It so happens that, since F(A) $F(A)$ is contractible in A-mod $A$-mod and hence a fotiori in k-mod, $k$-mod, the "chain-complex-ification" of \beta(A) $\beta(A)$ is, as a chain complex in R-bimod, $R$-bimod, a resolution of R $R$ by k-relatively $k$-relatively projective R-bimodules $R$-bimodules -- and hence applying RHomR(__,X) ${}_R{\rm Hom}_R(\ \cdot \ ,X)$ to it and taking homology coincides with taking k-relative $k$-relative Tor of R $R$ and X $X$ as R-bimodules. Hence the point of view that Hochschild homology is a special case of relative Tor.

Finally, I actually agree with Reid that this is not the best example to motivate (co)monad (co)homology. Group cohomology with coefficients in the ground field; or indeed Andre-Quillen André-Quillen cohomology, which is given by a "free algebra" adjunction but only for commutative algebras, or sheaf cohomology, would be better. (No originality in my choices; I've cribbed them out of Weibel Section 8.6).

2 slight tweak

This is partly in response to Reid, but also intended as general clarification.

As I understand it, Peter's original question was:

-- here is the Hochschild chain complex for an algebra A and bimodule M, as defined in Hochschild's original papers; -- it is the chain complex associated to a certain simplicial object as defined on the Wikipedia page; -- one is told that this object comes from the bar construction (or standard resolution) associated to some monad; -- where/what is the monad?

The last one seems to be Reid's underlying point/question. Tyler says you can get it, up to a dimension-shift, from the adjunction between k-modules and k-algebras (at least when A=M). My earlier recollection is was that this more naturally leads to cyclic homology a.k.a. additive K-theory as defined by Feigin and Tsygan, but I have yet to check this against a copy of their paper. (The point is that in characteristic zero, the cyclic homology of a free tensor algebra on a given k-module, coincides with the cyclic homology of the ground field, so one can take free resolutions of a given k-algebra and then use spectral sequence arguments.) You can then use On reflecting a bit more, because the Connes-Tsygan exact sequence to get Hochschild homology out of cyclic homologya free (=tensor) algebra is confined to degrees 0 and 1, so I agree that perhaps once can also obtain Hn(A,M) as Tyler suggests, by taking the free algebra resolution of A (in some sense Hochschild homology with certain coefficients comes out the category of k-algebras) and then hitting the aforementioned adjunction. But resulting simplicial object with a suitable functor - but this seems indirect and leaves open trickier than in the problem commutative case (Andre-Quillen) and I can't get hold of that coefficient module..a copy of Quillen's paper at the moment.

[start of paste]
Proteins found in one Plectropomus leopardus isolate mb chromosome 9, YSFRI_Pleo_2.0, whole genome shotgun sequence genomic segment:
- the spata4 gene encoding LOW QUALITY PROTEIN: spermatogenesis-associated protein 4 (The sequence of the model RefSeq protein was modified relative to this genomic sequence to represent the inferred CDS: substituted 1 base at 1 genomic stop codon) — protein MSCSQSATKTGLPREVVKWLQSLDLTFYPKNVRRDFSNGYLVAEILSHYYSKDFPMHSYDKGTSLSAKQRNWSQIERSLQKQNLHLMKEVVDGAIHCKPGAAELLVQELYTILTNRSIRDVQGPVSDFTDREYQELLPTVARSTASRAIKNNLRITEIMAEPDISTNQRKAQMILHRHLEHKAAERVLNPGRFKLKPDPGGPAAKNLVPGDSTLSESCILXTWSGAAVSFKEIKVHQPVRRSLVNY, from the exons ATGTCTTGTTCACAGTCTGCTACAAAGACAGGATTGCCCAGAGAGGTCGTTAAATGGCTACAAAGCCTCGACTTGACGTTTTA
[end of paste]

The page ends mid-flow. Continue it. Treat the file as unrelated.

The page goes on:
Alors. As I understand it, following Weibel's book (and the papers of Barr & Beck et al), the simplicial object (in the category of k-modules) that yields the Hochschild chain complex, arises by applying a certain Hom-functor (namely AHomA(__,X) ) to another simplicial object, say \beta(A), in the category of A-bimodules.